As the Editor-In-Chief of this newspaper, please allow me to formally update you very briefly on the first five years of National Yemen. National Yemen was a dream of mine. I had always wanted to create a paper committed to the improvement of Yemen.
To do this, National Yemen continues to provide independent and unbiased journalism—even in an increasingly politically charged and polarized region. It also provides close and critical coverage to provide understanding in this mercurial and pivotal period of Yemeni history by focusing not only on the facts as they are, but also the important opinions that shape, influence and ultimately reflect what Yemen is today.
National Yemen, by no coincidence, was founded on Yemen’s “National Day.” This important holiday celebrates the 25th anniversary (Silver Anniversary) of Yemen’s unification in 1990.
Now, at the age of five, National Yemen is going through a difficult time to maintain its regular print, pay its staff, and maintain its office. The newly erupted crises in Yemen led by the Saudi coalition on one side and Houthi militants backed by the former president on the other side have contributed to the death of humans, and they have destroyed hope within Yemen to fulfil their short and long term visions and missions.
As memories drive me back to the first days of how I turned National Yemen newspaper from an idea into reality, I feel that I am going again to square one after five years of tireless work to raise this project.
Only eight months were the difference between the first print of the newspaper and the start of Yemen’s youth spring revolution on Feb 11th, 2011. The Peaceful revolution successfully ended rule of the 33-year president of Yemen Ali Abdullah Saleh. Despite of the one-year chaotic and fragile situation at that time, the newspaper managed to continue its weekly print until today.
As an independent newspaper, there was a big challenge to survive in a time of buying media loyalties. National Yemen always struggled to remain independent despite pressure from different political parties and groups.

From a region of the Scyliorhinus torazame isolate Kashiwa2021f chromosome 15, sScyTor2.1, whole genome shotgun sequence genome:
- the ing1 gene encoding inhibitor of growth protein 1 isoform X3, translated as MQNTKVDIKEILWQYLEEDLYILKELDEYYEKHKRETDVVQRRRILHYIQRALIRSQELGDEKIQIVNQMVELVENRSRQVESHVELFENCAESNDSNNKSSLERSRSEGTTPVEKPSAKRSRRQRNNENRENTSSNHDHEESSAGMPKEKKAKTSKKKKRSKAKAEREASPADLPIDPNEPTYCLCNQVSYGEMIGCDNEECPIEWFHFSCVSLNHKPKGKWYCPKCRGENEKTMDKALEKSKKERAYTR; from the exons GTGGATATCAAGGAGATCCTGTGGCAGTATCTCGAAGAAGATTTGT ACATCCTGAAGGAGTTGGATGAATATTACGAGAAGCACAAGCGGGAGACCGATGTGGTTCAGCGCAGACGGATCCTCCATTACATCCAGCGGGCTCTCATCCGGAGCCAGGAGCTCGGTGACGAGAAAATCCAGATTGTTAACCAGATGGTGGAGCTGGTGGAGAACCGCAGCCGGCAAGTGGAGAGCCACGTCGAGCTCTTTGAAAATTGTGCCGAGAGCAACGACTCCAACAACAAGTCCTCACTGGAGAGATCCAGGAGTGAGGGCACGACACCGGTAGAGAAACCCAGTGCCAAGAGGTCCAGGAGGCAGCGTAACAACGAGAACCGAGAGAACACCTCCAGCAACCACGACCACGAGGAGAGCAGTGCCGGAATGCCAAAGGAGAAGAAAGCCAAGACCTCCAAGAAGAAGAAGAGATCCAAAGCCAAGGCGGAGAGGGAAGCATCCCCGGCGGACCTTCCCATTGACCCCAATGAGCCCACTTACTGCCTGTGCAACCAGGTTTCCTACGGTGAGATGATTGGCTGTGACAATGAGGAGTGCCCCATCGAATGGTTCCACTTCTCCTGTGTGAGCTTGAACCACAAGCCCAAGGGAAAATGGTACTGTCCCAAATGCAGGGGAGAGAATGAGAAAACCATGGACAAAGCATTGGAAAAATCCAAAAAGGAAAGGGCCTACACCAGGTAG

The problems National Yemen has faced in its five years are too numerous to list here, but as a self-financed English newspaper, the financial liquidity, logistics, shortages of staff, lack of advertising, chaos, power cuts and many other challenges were major daily problems I was forced to face and find solutions for.
Being the publisher and the Editor-in-Chief with zero financial sources, honestly speaking I was doing the job of firefighter rather than editor. There was no option at all after the 2011 revolution and 2012 was a bad year for advertising, and i joined the National Dialogue team in 2013 for the purpose to maintain the newspaper’s printing and pay salaries until January 2014. In between these years there were plenty of stories to talk about, the worst was in late December 2011 when a gunman aimed to end my life at the top building of the old office. Luckily I escaped death but I got my newspaper equipment stolen the day after.
A second negative story is happening today, but logically it began in September 2014 when the Houthis stormed Sana’a in an excuse of fighting corruption, improving people’s lives, and fixing oil prices. These three goals have turned into today’s shelling and killing.